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American Literature: Mark Twain and Realism During the literary time period of Realism

Mark Twain and the school of American Realism

From the above, one realizes that the whole novel concentrates on Huck’s smartness which Twain used to point out the evils of society. Moral improvisation will be considered in more detail in . Twain’s comment on Huck that he was “a boy with a sound heart but with corrupt conscience” provides us with a conclusion to this section, and leads us to other vices that Twain satirized, notably swindling, drunkenness and materialism. But before that let us have a glance at humour which Twain used to denounce the above mentioned vices.

Mark Twain's The Adventures of Huckleberry Finn and Realism

Realism, Romanticism, and Politics in Mark Twain

Furthermore, mark Twain denounced violence and murders resulting from drunkenness. The case of the King in , who, after selling Jim for forty dollars, got drunk and fought with the Duke, is a good example. But the most tragic example is in Chapter XXI, in which a town drunkard named Boggs, who harassed Colonel Sherburn with insults was shot dead by the latter. Huck Finn who witnessed the scene described it as follows:

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Mark Twain transferred Uncle Dan’l from his early childhood into under the name of Jim whom he gave the opportunity to show his qualities, namely kindness, loyalty, patience, pity Jim’s worth is proved in , when he was proud of providing Huck with a comfortable “home” in a cave on Jackson’s Island. Also, Jim had sentiments as white men did. About this Huck said:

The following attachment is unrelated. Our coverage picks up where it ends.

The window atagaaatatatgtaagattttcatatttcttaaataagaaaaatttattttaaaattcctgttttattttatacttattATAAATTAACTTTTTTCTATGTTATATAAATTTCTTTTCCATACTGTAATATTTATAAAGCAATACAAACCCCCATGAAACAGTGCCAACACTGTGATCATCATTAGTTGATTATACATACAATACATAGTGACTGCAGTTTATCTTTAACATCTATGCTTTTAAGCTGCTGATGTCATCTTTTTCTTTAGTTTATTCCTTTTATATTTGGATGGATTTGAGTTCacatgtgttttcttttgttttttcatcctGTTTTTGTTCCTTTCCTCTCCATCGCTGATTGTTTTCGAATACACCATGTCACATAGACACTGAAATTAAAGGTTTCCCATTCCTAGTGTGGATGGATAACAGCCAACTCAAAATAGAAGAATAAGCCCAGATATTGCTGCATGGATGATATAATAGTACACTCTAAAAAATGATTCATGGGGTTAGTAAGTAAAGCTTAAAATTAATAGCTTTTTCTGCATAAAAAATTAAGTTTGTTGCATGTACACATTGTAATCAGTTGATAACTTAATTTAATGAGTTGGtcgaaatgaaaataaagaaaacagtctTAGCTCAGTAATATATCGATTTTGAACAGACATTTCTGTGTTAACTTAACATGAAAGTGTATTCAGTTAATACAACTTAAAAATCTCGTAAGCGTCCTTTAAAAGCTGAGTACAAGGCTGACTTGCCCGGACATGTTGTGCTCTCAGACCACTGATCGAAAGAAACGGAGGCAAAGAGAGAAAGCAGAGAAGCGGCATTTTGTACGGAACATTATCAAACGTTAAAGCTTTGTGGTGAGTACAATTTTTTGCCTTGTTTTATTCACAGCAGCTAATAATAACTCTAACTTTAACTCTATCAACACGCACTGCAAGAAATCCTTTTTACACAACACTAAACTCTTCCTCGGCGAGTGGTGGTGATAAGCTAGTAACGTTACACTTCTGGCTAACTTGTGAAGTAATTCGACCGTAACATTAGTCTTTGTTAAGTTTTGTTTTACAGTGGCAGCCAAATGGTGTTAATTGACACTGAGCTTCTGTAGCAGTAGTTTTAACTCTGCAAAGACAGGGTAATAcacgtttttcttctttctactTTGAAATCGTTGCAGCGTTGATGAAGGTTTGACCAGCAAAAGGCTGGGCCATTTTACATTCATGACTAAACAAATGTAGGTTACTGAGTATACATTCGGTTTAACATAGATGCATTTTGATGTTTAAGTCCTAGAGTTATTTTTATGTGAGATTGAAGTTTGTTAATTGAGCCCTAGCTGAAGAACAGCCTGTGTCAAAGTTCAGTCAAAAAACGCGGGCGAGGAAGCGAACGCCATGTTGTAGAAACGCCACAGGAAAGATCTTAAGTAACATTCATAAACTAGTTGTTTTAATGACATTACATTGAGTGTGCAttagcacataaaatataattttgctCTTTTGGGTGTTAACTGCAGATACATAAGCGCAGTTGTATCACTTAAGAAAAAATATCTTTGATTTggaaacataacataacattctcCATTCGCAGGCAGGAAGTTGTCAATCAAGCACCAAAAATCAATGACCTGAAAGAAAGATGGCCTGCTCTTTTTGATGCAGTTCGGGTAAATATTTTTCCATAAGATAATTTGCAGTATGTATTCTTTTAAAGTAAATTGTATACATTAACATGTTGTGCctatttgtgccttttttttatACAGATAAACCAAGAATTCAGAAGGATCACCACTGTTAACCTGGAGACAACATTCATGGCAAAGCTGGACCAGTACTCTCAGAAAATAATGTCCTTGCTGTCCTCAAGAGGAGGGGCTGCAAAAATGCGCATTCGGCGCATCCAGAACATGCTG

Mark Twain Biography | List of Works, Study Guides & Essays


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In 1920 biographer Van Wyck Brooks remarked that"to those who are interested in American life and letters there has beenno question of greater significance, during the last few years, than thepessimism of Mark Twain .

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The above definition exactly applies to , for it attacked the vices of the 19th Century American society, with the intention of correcting them. Many of those vices had been witnessed by the author, who was sometimes victim of them. His life and experience provided him with much material, which is estimated at four fifths of all his writings. This proves that Mark Twain dealt with a situation that really existed and which he knew very well. He had lived in many areas, in many conditions, bad and good, had chanced his luck in printing, steamboat piloting, the army, mining, journalism, novel and essay writing, All this rich background and experience allowed him to scorn and ridicule his contemporaries’ misdeeds.

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Also, Mark Twain chose his characters according to what he wanted to denounce, and all contributed to the success of his work. His satire was so severe toward society that the latter considered it to be outrageous, rough, coarse, immoral and inelegant. It was banned from libraries for years. This proves how deeply had reached its targets, namely corrupt society and institutions.

This Research Paper Mark Twain's Impact on American Literature ..

The main theme of is “man’s inhumanity toward man”. Mark Twain depicted it under various forms, notably slavery and violence. These were the first targets of his satire, and the main cause of his pessimism and disappointment. Other minor targets were the frequent vices that had become part of frontier culture and life. These were swindling, drunkenness and materialism. Mark Twain confronted his here with all those evils one by one, and made him overcome them. Some of them were supported by social and religious institutions, and Huck’s victory over them confirmed Twain’s intention to change society.

a new era of American literature emerged in the form of realism.

In short, was aimed at pointing out the ugliness, falseness, dishonesty and hypocrisy of society. As his contemporary writers did, Mark Twain too used the image of the shore being an awful place, and the river a safer and freer one.